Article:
EDUCATIONAL INCUBATION & HATCHING CHAT THREAD, w/ Sally Sunshine Shipped Eggs

Pensmaster

Crossing the Road
Jan 10, 2014
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Northern California
The NPIP tester will be here at 9 AM to blood test my birds. My adult numbers are way down so as far as that goes it should be easy to catch all the adults.
The issue I'm concerned about is that the 3 broody hens have 13 chicks less than a week old that may get trampled when all hell breaks loose.
I may get a ladder out and black out the dormer windows.
:fl
 

Akrnaf2

The educated Rhino
Jul 5, 2014
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Center of Israel
Nice Benny. What’s the best material to use as a wrap for handle. I’d like to wrap the handle on that meat cleaver I found it has very good balance and works well.
In my opinion for a heavy cleaver, you need something with good grip, I think that a strip of thin leather will do. ( I don't tell you search for Shark or stingray leather which are the best.... the Samurai katana had stingray leather wrap..... :lol: )
 

ChickenCanoe

Crossing the Road
Premium Feather Member
Nov 23, 2010
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St. Louis, MO
I'm not too worried. I blacked out the windows already and the hens should be easier to catch now in the dark without trampling too many chicks. I think I'll do them first, get the chicks out and then I'll only have to catch a rooster and 4 hens.
That's the fewest I've ever had tested. Only birds over 4 months of age need to be tested. In the past I've had as many as 6 buildings of birds tested. After that fiasco, I get my numbers down before September every year. All the rest of my birds are 3 months or less. There are maybe 50 chicks here. Another just hatched this morning. I hope that is the last one. I'm ready to move on with the next phase and clean out everything, incubators, hatcher, room, etc..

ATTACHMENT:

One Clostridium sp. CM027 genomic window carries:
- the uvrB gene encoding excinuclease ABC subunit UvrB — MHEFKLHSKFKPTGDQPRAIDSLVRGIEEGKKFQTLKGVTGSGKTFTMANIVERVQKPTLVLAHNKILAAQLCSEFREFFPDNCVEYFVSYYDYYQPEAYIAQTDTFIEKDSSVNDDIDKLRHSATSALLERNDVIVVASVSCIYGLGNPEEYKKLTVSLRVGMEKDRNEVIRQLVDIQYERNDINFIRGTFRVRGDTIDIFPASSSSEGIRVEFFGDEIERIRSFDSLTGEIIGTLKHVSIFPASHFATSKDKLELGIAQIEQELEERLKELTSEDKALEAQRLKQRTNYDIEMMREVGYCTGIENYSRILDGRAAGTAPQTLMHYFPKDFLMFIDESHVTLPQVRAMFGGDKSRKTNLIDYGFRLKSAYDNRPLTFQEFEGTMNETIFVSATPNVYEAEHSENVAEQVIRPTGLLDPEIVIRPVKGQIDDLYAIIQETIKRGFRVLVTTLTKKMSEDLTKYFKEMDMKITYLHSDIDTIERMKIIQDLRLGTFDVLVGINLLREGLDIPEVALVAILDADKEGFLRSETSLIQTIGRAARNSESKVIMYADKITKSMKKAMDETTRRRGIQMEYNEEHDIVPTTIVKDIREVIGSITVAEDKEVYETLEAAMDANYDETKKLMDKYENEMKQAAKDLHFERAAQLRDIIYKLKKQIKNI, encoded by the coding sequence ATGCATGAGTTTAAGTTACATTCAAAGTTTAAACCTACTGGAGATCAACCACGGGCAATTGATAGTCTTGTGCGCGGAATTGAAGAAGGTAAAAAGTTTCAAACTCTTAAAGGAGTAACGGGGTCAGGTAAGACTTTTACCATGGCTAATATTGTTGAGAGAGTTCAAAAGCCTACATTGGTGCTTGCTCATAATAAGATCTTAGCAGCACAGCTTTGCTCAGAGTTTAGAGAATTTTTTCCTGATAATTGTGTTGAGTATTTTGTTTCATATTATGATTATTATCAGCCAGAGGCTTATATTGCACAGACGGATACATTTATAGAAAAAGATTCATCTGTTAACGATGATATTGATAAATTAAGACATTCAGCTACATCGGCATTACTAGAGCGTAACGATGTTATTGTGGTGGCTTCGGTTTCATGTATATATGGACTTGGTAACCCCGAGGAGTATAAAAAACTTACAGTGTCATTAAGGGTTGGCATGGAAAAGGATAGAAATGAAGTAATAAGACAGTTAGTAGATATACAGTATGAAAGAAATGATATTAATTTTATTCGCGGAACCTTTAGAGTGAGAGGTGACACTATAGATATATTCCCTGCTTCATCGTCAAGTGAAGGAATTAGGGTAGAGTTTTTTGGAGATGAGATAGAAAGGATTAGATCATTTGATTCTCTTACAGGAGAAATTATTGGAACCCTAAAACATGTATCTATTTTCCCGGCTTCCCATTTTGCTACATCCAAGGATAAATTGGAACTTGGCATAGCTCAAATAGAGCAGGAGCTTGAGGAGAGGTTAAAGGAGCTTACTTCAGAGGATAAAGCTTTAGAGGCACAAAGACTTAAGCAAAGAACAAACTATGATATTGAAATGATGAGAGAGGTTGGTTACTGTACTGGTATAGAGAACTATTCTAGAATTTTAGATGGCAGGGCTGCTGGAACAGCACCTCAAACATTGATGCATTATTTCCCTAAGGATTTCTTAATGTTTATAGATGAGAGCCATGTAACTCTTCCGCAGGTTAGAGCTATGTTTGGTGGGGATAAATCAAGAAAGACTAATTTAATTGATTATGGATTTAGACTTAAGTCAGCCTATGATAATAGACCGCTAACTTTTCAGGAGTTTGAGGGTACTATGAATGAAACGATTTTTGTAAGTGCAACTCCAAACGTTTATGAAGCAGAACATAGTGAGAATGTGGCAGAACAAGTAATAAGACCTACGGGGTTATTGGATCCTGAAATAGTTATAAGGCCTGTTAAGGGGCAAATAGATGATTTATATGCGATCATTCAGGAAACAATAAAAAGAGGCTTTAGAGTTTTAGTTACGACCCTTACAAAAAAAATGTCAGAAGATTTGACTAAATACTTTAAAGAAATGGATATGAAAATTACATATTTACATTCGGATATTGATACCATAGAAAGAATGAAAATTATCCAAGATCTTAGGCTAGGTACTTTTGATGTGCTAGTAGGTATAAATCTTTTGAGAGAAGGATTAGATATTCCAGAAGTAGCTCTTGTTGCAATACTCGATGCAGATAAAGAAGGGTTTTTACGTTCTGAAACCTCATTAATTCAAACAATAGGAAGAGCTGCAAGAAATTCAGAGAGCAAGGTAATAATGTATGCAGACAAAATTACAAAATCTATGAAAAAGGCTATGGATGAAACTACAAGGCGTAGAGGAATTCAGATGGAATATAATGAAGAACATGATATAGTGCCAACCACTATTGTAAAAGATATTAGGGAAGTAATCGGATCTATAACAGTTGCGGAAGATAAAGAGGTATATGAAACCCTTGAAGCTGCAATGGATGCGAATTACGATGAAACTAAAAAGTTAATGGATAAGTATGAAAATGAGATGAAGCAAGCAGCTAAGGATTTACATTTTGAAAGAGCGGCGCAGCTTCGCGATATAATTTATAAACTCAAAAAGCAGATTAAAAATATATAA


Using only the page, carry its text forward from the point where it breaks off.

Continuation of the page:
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ChickenCanoe

Crossing the Road
Premium Feather Member
Nov 23, 2010
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St. Louis, MO
In my opinion for a heavy cleaver, you need something with good grip, I think that a strip of thin leather will do. ( I don't tell you search for Shark or stingray leather which are the best.... the Samurai katana had stingray leather wrap..... :lol: )
Are you talking about leather for the handle for as a strop for sharpening?
 

ChickenCanoe

Crossing the Road
Premium Feather Member
Nov 23, 2010
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St. Louis, MO
For the handel.
A couple years ago we had a chef's knife custom made for my son. Among other metals I could be wrong but I think the guy uses railroad rails for blades.
Anyway, to sharpen, he is only supposed to use a leather strop with a little diamond dust on the leather.
At Ford, we used to use sections of train rails to make anvils.
 

Akrnaf2

The educated Rhino
Jul 5, 2014
16,756
14,872
682
Center of Israel
A couple years ago we had a chef's knife custom made for my son. Among other metals I could be wrong but I think the guy uses railroad rails for blades.
Anyway, to sharpen, he is only supposed to use a leather strop with a little diamond dust on the leather.
At Ford, we used to use sections of train rails to make anvils.
I don't think that the rail, they don't have to be hard steel (=hige carbon content)because they have to have some flexibility in them.
Usually the spike that they use to fix the rail to the big chunk of wood is used for bladesmithing.
The leather is not use for sharpening it is use for honing the blade AFTER that the blade was sharpened. It is more fine tuning the edge.
 

Pensmaster

Crossing the Road
Jan 10, 2014
11,870
14,930
751
Northern California
A couple years ago we had a chef's knife custom made for my son. Among other metals I could be wrong but I think the guy uses railroad rails for blades.
Anyway, to sharpen, he is only supposed to use a leather strop with a little diamond dust on the leather.
At Ford, we used to use sections of train rails to make anvils.
As kids we had a piece of rail to use as anvil but wasn’t shaped like one.
 

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